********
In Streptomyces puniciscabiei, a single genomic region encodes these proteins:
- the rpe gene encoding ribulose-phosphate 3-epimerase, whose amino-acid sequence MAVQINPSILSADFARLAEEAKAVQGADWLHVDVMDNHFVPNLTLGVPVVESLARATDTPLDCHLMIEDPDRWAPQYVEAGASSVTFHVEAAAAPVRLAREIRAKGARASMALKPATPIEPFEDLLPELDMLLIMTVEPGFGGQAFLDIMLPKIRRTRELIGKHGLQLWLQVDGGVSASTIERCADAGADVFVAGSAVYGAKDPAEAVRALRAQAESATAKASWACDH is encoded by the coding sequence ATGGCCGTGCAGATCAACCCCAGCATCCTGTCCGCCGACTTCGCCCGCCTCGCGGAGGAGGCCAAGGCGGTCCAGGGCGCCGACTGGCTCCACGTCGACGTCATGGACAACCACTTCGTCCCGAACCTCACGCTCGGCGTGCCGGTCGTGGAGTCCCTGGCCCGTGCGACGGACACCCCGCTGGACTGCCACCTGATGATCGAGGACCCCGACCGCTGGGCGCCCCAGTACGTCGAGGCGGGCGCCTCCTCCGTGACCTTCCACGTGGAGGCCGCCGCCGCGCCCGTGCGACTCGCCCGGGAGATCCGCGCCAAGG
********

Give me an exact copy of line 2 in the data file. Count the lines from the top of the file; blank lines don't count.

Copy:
- the rpe gene encoding ribulose-phosphate 3-epimerase, whose amino-acid sequence MAVQINPSILSADFARLAEEAKAVQGADWLHVDVMDNHFVPNLTLGVPVVESLARATDTPLDCHLMIEDPDRWAPQYVEAGASSVTFHVEAAAAPVRLAREIRAKGARASMALKPATPIEPFEDLLPELDMLLIMTVEPGFGGQAFLDIMLPKIRRTRELIGKHGLQLWLQVDGGVSASTIERCADAGADVFVAGSAVYGAKDPAEAVRALRAQAESATAKASWACDH is encoded by the coding sequence ATGGCCGTGCAGATCAACCCCAGCATCCTGTCCGCCGACTTCGCCCGCCTCGCGGAGGAGGCCAAGGCGGTCCAGGGCGCCGACTGGCTCCACGTCGACGTCATGGACAACCACTTCGTCCCGAACCTCACGCTCGGCGTGCCGGTCGTGGAGTCCCTGGCCCGTGCGACGGACACCCCGCTGGACTGCCACCTGATGATCGAGGACCCCGACCGCTGGGCGCCCCAGTACGTCGAGGCGGGCGCCTCCTCCGTGACCTTCCACGTGGAGGCCGCCGCCGCGCCCGTGCGACTCGCCCGGGAGATCCGCGCCAAGG